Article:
Parties were married for 19 years and had four children. Husband was successful homebuilder and land developer. Parties acquired several properties during marriage and most of them were placed in wife’s name, including matrimonial home. Parties had purchased property adjacent to matrimonial home, which was placed in name of oldest daughter. Husband claimed parties had agreed they would subdivide and develop matrimonial home property and lot in daughter’s name and build new homes to sell at significant profit. Wife and children had moved out of matrimonial home. Arbitrator made interim award that provided matrimonial home be immediately listed and sold. Husband appealed interim arbitration award. Husband brought motion for stay. Motion granted. Court had jurisdiction under s. 134 of Courts of Justice Act to grant stay. As sole owner on title, wife had prima facie right to sell matrimonial home, subject to husband’s rights as spouse under Part II of Family Law Act. Arbitrator did not deal with husband’s rights as part of his award. It was clear husband was claiming property interest in matrimonial home by making trust claim. Husband raised issue for appeal that was not vexatious or frivolous and there was serious issue to be determined. Husband established he would suffer irreparable harm if stay were not granted. Husband had right to have trust claim litigated and would be prejudiced if matrimonial home was sold before appeal was heard. Balance of convenience favoured granting stay because sale of matrimonial home might permanently impair husband’s rights, in comparison to temporary distress to wife of not listing home for sale.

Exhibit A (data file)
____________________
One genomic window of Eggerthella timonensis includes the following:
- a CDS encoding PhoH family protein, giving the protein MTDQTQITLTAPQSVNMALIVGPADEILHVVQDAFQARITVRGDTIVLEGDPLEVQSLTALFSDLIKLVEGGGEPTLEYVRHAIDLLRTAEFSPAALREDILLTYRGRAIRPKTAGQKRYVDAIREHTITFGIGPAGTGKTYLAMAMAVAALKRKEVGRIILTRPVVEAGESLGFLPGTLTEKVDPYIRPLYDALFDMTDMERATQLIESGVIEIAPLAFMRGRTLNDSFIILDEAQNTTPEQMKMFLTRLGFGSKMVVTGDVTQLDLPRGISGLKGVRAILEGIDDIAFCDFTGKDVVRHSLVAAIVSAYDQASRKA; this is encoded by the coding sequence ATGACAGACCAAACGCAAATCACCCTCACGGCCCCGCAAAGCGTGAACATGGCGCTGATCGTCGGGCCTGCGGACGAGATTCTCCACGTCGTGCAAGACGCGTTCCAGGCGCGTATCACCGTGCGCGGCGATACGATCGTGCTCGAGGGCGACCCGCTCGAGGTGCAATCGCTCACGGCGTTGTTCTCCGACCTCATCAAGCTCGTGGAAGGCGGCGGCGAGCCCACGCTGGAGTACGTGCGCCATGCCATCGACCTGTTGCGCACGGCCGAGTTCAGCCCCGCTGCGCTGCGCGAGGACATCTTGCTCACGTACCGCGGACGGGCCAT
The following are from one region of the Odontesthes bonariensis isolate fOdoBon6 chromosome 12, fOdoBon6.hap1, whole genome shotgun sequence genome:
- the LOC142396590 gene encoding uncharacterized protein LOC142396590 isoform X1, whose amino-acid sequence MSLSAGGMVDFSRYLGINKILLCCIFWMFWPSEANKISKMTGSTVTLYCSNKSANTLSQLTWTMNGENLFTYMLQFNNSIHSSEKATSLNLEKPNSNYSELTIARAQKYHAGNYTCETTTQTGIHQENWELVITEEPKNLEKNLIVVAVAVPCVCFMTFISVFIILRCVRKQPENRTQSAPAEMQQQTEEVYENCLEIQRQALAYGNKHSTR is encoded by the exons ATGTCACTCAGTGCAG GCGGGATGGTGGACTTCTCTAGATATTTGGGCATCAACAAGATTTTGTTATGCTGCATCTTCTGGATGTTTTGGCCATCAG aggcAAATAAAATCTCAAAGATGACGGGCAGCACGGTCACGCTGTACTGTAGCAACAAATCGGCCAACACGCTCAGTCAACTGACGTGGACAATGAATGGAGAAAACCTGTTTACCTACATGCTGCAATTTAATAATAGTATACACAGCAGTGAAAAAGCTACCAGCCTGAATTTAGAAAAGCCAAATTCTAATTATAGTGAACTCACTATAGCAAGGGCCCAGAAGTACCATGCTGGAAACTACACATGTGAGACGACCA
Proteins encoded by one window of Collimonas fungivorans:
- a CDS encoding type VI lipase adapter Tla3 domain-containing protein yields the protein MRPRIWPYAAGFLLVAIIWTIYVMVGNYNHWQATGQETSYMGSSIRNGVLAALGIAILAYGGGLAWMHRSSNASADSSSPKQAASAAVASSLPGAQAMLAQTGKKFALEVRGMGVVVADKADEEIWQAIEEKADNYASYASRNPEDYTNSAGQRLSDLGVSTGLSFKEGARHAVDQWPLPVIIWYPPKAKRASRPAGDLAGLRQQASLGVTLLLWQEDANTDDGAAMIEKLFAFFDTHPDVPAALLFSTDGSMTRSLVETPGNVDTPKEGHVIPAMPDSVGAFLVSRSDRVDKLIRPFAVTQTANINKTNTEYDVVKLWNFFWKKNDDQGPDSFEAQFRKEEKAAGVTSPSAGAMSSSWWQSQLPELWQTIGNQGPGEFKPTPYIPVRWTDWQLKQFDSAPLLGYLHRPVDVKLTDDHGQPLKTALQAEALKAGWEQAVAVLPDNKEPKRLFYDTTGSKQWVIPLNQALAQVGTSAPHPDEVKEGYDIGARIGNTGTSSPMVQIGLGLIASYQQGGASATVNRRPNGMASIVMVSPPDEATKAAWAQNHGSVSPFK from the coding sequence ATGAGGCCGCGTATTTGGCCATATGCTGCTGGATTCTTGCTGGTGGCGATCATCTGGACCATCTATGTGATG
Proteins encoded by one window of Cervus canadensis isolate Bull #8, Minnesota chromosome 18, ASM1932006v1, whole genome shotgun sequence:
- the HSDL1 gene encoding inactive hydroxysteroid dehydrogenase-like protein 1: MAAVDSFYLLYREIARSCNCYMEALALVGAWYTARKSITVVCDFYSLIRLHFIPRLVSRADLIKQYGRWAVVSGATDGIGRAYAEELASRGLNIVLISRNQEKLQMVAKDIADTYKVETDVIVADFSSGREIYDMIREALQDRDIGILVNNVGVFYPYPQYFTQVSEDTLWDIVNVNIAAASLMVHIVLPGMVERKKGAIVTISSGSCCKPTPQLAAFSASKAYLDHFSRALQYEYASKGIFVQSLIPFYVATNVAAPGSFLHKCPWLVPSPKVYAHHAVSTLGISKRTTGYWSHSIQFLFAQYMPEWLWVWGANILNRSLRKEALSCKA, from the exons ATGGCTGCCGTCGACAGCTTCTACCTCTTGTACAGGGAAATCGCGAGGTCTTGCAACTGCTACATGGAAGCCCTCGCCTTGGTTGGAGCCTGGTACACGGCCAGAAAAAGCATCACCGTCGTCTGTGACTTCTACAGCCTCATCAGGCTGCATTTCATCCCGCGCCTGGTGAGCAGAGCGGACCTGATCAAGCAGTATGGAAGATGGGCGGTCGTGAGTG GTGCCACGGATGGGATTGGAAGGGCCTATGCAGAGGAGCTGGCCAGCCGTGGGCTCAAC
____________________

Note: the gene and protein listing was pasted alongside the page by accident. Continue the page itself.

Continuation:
Jurewicz v. Jurewicz (Dec. 10, 2015, Ont. S.C.J., Emery J., File No. FS-15-0256-00) 261 A.C.W.S. (3d) 262.